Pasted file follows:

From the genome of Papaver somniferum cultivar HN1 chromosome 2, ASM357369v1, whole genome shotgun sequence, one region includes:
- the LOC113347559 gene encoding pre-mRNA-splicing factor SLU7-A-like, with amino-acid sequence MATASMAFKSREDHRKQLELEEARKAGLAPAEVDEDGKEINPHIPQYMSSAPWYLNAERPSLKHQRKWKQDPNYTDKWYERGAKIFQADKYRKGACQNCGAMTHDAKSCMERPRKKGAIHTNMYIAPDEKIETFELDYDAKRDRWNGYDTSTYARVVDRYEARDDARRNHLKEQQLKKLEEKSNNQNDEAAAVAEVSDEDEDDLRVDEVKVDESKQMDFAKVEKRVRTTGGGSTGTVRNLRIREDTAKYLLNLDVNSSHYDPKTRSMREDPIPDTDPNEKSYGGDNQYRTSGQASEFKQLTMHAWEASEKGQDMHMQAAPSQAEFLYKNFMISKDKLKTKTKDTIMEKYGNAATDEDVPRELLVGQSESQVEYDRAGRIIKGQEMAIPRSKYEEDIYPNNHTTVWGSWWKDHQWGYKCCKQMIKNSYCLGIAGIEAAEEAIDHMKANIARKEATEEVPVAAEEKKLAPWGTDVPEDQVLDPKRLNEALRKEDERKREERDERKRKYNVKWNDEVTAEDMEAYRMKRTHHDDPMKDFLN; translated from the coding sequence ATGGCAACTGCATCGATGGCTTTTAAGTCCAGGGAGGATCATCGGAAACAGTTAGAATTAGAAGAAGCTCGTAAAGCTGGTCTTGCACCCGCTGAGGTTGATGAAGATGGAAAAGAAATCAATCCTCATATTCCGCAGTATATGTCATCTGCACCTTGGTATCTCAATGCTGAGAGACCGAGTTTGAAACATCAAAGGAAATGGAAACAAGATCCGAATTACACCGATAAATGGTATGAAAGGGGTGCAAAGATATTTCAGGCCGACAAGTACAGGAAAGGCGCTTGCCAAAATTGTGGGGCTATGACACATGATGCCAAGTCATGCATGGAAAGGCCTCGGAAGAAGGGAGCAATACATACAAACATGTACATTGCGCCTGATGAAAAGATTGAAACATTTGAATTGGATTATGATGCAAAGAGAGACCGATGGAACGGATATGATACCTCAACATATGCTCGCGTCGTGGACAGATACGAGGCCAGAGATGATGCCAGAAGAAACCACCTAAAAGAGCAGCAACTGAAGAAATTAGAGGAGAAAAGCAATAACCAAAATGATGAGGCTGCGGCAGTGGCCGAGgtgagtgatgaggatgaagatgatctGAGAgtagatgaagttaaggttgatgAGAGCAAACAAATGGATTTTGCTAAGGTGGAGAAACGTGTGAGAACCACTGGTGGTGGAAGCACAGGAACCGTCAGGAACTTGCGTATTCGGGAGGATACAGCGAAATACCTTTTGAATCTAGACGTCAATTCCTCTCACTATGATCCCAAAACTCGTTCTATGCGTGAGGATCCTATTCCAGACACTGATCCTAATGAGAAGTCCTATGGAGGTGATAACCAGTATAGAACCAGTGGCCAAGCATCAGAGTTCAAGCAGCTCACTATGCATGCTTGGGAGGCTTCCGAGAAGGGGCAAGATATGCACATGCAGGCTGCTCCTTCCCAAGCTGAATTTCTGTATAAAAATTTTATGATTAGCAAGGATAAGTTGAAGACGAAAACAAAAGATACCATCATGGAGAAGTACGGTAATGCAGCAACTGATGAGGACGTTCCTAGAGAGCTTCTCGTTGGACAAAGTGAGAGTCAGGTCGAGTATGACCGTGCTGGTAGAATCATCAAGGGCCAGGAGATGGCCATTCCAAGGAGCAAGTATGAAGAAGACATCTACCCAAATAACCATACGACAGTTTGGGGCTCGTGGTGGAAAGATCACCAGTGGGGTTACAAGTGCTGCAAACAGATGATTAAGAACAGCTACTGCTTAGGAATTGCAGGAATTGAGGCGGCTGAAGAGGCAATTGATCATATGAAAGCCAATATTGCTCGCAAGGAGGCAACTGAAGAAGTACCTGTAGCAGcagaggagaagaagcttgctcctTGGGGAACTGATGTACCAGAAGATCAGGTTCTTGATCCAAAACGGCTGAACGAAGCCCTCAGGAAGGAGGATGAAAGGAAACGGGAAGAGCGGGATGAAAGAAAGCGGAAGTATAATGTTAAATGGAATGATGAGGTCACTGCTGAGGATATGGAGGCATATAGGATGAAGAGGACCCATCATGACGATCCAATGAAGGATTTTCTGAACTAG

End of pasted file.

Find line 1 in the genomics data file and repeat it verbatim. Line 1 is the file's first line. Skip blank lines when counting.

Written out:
From the genome of Papaver somniferum cultivar HN1 chromosome 2, ASM357369v1, whole genome shotgun sequence, one region includes: